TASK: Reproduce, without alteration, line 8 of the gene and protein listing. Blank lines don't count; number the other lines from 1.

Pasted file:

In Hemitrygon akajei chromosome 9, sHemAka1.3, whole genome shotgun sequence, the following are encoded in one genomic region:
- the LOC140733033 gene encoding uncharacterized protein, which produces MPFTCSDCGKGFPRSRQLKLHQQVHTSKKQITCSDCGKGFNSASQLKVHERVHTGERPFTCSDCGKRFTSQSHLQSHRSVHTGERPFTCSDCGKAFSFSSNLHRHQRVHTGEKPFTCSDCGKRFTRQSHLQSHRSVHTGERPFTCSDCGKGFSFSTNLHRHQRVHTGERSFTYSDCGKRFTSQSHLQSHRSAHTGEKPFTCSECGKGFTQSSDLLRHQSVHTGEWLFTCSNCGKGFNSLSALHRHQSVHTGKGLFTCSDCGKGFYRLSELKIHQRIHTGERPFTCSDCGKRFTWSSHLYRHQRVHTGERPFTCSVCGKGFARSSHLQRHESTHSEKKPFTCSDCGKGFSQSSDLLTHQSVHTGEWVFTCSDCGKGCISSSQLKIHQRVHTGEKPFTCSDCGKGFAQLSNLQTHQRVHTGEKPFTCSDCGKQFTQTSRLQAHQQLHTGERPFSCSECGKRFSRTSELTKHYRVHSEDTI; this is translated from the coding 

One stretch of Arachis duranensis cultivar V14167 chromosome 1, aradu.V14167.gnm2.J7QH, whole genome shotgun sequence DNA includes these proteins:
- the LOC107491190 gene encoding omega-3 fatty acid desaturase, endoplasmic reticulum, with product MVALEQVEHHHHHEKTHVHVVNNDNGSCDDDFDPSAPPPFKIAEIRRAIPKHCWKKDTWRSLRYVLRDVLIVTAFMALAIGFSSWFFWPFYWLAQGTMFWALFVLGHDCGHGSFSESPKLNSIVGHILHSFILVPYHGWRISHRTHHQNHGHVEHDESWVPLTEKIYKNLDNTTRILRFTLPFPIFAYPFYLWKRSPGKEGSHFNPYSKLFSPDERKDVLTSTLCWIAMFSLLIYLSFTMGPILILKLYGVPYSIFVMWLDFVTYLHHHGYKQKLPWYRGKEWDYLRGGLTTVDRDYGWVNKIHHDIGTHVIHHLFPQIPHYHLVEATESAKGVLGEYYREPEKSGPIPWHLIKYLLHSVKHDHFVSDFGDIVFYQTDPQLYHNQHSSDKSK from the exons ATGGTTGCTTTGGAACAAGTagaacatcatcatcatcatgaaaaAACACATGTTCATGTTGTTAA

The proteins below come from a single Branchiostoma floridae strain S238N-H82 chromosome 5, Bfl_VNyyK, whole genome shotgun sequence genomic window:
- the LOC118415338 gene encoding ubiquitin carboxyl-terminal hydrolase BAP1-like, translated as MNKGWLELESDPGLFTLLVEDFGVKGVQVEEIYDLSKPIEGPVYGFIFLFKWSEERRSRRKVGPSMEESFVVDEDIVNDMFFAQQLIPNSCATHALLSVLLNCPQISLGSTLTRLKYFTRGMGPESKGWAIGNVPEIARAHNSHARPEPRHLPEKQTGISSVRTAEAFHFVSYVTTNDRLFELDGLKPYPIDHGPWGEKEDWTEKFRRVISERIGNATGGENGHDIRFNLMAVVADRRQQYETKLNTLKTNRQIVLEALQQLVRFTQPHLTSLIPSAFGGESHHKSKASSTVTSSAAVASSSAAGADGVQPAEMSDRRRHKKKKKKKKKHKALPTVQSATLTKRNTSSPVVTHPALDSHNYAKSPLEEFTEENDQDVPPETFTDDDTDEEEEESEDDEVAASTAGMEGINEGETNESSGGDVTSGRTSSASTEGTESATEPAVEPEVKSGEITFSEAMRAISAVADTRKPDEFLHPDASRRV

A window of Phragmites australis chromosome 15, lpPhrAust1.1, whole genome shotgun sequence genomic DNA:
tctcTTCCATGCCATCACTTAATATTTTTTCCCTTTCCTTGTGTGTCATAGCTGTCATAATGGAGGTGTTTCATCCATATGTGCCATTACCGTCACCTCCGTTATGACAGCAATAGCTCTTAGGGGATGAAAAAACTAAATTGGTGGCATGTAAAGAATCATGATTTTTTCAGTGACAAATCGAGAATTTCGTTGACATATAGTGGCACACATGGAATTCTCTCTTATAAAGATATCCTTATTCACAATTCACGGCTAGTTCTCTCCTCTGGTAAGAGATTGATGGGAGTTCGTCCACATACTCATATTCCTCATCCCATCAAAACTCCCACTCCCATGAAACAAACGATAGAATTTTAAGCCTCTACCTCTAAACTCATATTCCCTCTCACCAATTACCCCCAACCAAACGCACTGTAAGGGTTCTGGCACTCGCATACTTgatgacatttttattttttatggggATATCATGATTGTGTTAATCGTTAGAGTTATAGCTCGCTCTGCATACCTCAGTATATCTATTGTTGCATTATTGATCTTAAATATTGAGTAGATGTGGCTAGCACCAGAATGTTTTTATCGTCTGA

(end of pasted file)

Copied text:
tctcTTCCATGCCATCACTTAATATTTTTTCCCTTTCCTTGTGTGTCATAGCTGTCATAATGGAGGTGTTTCATCCATATGTGCCATTACCGTCACCTCCGTTATGACAGCAATAGCTCTTAGGGGATGAAAAAACTAAATTGGTGGCATGTAAAGAATCATGATTTTTTCAGTGACAAATCGAGAATTTCGTTGACATATAGTGGCACACATGGAATTCTCTCTTATAAAGATATCCTTATTCACAATTCACGGCTAGTTCTCTCCTCTGGTAAGAGATTGATGGGAGTTCGTCCACATACTCATATTCCTCATCCCATCAAAACTCCCACTCCCATGAAACAAACGATAGAATTTTAAGCCTCTACCTCTAAACTCATATTCCCTCTCACCAATTACCCCCAACCAAACGCACTGTAAGGGTTCTGGCACTCGCATACTTgatgacatttttattttttatggggATATCATGATTGTGTTAATCGTTAGAGTTATAGCTCGCTCTGCATACCTCAGTATATCTATTGTTGCATTATTGATCTTAAATATTGAGTAGATGTGGCTAGCACCAGAATGTTTTTATCGTCTGA